In an interview with the Wall Street Journal, Virginia governor-elect Bob McDonnell demonstrates the qualities that got him elected — an unflappable ability to stay on message, an attention to nitty-gritty details (on the budget, on school reform, etc.), a willingness to engage in meaningful bipartisan policy making (on charter schools), and an entirely conservative message. On the economy:
“Virginia’s unemployment rate, 6.6%, is lower than the 10% national average, but it is up sharply from its low of below 3% in 2007. In the worst economy in 80 years,” says Mr. McDonnell, “it didn’t take a rocket scientist to figure out what we ought to be talking about.” He adds: “I do think that talking about the excesses of the federal government is something you are going to hear Republican and Democratic candidates for statewide office talk about for a while because I think you’re going to see a resurgence of discussions of federalism, about the 10th Amendment, about limits on federal power, and federal spending.”
Nor does he plan on jettisoning social issues or changing his political stripes to attract new supporters. (“I am 100% pro-life . . . We were unequivocal about our position on marriage.”) After all, he won by nearly 20 points.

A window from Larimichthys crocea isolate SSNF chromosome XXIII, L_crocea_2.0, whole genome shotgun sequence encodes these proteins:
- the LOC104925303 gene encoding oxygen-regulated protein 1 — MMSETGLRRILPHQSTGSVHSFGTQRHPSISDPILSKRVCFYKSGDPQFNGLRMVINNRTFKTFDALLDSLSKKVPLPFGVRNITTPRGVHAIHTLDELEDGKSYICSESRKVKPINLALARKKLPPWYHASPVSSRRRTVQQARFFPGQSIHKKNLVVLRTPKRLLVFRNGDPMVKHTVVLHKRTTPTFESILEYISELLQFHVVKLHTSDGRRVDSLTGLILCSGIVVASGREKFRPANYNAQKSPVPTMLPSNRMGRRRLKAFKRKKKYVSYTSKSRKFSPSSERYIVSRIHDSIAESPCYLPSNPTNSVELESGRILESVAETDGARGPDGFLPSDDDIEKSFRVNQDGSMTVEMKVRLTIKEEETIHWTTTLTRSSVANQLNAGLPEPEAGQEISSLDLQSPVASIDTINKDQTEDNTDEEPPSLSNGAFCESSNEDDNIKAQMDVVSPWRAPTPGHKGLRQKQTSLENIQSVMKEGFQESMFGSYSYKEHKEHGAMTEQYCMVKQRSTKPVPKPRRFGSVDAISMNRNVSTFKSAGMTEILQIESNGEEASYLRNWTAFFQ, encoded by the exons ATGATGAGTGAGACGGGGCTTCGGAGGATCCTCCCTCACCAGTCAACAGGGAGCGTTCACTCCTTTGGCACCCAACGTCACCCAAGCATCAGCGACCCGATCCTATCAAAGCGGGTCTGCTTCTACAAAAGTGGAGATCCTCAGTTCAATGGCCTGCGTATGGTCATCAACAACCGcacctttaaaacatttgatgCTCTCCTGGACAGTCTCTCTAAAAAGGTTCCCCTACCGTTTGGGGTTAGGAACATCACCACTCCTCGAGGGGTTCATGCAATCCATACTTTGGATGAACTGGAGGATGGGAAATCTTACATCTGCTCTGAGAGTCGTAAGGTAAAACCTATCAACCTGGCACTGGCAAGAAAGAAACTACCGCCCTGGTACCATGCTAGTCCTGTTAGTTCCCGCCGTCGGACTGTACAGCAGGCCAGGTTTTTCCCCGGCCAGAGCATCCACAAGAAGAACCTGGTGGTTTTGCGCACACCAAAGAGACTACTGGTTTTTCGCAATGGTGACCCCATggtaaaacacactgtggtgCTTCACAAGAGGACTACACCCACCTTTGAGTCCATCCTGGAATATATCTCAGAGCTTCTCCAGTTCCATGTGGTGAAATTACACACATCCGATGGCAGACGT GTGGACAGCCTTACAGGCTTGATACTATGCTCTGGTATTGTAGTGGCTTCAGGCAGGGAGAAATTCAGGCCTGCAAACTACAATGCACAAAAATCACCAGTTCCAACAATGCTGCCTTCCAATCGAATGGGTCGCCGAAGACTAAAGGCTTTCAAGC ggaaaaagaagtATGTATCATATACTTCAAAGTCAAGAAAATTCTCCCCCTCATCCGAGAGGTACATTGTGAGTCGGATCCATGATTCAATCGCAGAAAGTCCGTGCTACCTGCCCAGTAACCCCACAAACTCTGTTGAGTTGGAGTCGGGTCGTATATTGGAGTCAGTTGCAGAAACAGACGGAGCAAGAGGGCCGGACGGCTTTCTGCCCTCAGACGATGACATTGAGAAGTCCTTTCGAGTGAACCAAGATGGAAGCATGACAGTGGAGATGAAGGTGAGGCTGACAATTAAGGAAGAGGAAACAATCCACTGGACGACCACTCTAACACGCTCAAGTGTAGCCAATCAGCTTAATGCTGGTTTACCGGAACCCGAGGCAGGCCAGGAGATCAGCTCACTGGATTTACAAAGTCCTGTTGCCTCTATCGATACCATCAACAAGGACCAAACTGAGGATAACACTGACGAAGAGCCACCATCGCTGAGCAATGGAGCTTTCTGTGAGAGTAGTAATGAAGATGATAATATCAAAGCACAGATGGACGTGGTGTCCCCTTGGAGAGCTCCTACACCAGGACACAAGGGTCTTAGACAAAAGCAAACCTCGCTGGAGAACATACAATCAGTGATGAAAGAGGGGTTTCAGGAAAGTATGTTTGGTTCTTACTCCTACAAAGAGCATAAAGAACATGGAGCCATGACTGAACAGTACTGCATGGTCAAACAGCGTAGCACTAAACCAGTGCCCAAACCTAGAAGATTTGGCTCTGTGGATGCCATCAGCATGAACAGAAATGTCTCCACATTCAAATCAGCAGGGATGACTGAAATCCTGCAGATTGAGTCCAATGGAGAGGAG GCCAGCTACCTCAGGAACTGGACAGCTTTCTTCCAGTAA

He ran as a policy-wonkish conservative and he appears anxious to govern as one with an eye toward reform, rather than just slashing the size of government. He’s not, at least for now, running for anything else (Virginia limits its governors to one term); so he has the “luxury” of focusing on his job. In that and in his consistent political persona and message, he is an oddity these days. We have gotten used to politicians who run as one thing and govern as another, or those (like incumbent Tim Kaine) who take on other jobs or campaigns rather than attend to their day jobs.
Republicans will be scrambling to duplicate the McDonnell “model” — it is tempting to do so, given his margin of victory. But the real lesson of McDonnell is that the public, battered and bruised by recession, responds to serious campaigns and respects serious people. The key is to find candidates who don’t need to fake competency and who don’t need to reinvent themselves. We’ve had a year of learning that an “historic” and “charismatic” candidate doesn’t necessarily make for an effective office holder and that inviting everyone to project their own hopes and dreams onto a blank canvas may be a recipe for disappointment. If the public is tired and grumpy, maybe a little angry, and looking to once again throw the bums out, it might be attracted in 2010 to those who don’t want to dazzle but rather just want to do their jobs. It’s not an exciting formula, perhaps, but maybe we’ve had enough excitement for awhile.